3. Yamamoto N, Kan-o K, Tatsuta M, Ishii Y, Ogawa T, Shinozaki S, Fukuyama S, Nakanishi Y, Matsumoto K, Incense smoke-induced oxidative stress disrupts tight junctions and bronchial epithelial barrier integrity and induces airway hyperresponsiveness in mouse lungs., Sci Rep. 2021; 11(1):7222., 10.1038/s41598-021-86745-7, 11, 1, 7222-7222, 2021.03.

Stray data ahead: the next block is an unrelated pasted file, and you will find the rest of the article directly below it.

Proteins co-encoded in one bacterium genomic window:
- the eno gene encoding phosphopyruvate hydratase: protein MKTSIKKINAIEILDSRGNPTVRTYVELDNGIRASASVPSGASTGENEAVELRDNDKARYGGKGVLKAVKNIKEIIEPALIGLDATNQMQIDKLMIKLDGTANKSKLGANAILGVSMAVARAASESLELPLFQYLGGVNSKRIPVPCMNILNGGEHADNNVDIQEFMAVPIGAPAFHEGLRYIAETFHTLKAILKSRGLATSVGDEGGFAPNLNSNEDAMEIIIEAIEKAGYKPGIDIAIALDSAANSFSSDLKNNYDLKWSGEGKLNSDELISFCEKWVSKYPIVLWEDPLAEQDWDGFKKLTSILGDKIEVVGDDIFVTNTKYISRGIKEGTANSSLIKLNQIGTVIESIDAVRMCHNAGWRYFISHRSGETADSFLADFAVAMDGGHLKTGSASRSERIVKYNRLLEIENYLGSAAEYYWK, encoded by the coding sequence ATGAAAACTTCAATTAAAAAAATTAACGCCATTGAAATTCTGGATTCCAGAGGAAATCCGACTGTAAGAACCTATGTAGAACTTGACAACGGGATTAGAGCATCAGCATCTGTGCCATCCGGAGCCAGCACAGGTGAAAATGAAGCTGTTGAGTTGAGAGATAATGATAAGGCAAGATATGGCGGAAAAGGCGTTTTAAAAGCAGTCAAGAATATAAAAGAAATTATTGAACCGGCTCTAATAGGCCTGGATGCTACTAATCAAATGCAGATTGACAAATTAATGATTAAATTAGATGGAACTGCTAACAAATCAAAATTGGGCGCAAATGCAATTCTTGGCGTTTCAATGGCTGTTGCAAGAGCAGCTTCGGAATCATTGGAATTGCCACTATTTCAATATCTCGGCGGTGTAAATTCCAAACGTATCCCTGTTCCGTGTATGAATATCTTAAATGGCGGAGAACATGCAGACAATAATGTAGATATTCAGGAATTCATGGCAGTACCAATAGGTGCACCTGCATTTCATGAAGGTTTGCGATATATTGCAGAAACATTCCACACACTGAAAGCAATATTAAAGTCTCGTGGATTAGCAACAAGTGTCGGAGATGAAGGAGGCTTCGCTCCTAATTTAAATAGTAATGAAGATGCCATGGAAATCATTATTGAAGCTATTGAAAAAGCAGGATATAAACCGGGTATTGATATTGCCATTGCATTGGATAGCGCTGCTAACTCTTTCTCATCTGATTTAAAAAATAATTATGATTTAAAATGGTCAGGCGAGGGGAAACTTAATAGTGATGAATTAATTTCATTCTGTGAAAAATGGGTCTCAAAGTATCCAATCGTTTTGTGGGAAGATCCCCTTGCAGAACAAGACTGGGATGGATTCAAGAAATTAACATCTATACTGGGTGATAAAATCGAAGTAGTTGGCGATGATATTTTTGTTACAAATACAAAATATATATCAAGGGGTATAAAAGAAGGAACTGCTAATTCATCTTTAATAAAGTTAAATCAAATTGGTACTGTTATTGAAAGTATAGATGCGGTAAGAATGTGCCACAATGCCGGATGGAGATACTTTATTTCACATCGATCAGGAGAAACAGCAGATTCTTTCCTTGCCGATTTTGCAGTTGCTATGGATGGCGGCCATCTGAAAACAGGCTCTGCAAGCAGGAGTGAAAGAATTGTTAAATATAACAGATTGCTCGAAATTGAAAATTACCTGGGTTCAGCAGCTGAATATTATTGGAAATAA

4. Miyoko Tatsuta, Keiko Kan-o, Yumiko Ishii, Norio Yamamoto, Tomohiro Ogawa, Satoru Fukuyama, Aimi Ogawa, Akitaka Fujita, Yoichi Nakanishi, Koichiro Matsumoto, Effects of cigarette smoke on barrier function and tight junction proteins in the bronchial epithelium: protective role of cathelicidin LL-37, Respiratory Research, 10.1186/s12931-019-1226-4, 20, 1, 251-251, 2019.12, BACKGROUND: Airway epithelial barrier function is maintained by the formation of tight junctions (TJs) and adherens junctions (AJs). Inhalation of cigarette smoke causes airway epithelial barrier dysfunction and may contribute to the pathogenesis of chronic lung diseases such as asthma and chronic obstructive pulmonary disease (COPD). We assessed the effects of cigarette smoke on barrier function and expression of multiple TJ and AJ proteins in the bronchial epithelium. We also examined whether treatment with glucocorticosteroids (GCSs), long-acting β2-agonists (LABAs), and human cathelicidin LL-37 can protect against cigarette smoke extract (CSE)-induced barrier dysfunction. METHODS: Calu-3 cells cultured at the air-liquid interface were pretreated with or without GCSs, LABAs, GCSs plus LABAs, or LL-37, and subsequently exposed to CSE. Barrier function was assessed by transepithelial electronic resistance (TEER) measurements. Gene and protein expression levels of TJ and AJ proteins were analyzed by quantitative PCR and western blotting, respectively. Immunofluorescence staining of TJ and AJ proteins was performed. RESULTS: CSE decreased TEER and increased permeability in a concentration-dependent manner. CSE suppressed gene expression of claudin-1, claudin-3, claudin-4, claudin-7, claudin-15, occludin, E-cadherin, junctional adhesion molecule-A (JAM-A) and zonula occludens-1 (ZO-1) within 12 h post-CSE exposure, while suppressed protein expression levels of occludin at 12 h. CSE-treated cells exhibited discontinuous or attenuated immunostaining for claudin-1, claudin-3, claudin-4, occludin, ZO-1, and E-cadherin compared with untreated cells. GCS treatment partially restored CSE-induced TEER reduction, while LABA treatment had no effect. GCS and LABA combination treatment had no additive effect on CSE-induced TEER reduction and gene suppression of TJ and AJ proteins. Human cathelicidin LL-37 counteracted CSE-induced TEER reduction and prevented disruption of occludin and ZO-1. LL-37 also attenuated CSE-induced decreases in gene and protein expression levels of occludin. CONCLUSIONS: CSE caused airway epithelial barrier dysfunction and simultaneously downregulated multiple TJ and AJ proteins. GCS and LABA combination treatment had no additive effect on CSE-induced TEER reduction. LL-37 counteracted CSE-induced TEER reduction and prevented disruption of occludin and ZO-1. Use of LL-37 to counteract airway epithelial barrier dysfunction may have significant benefits for respiratory diseases such as asthma and COPD..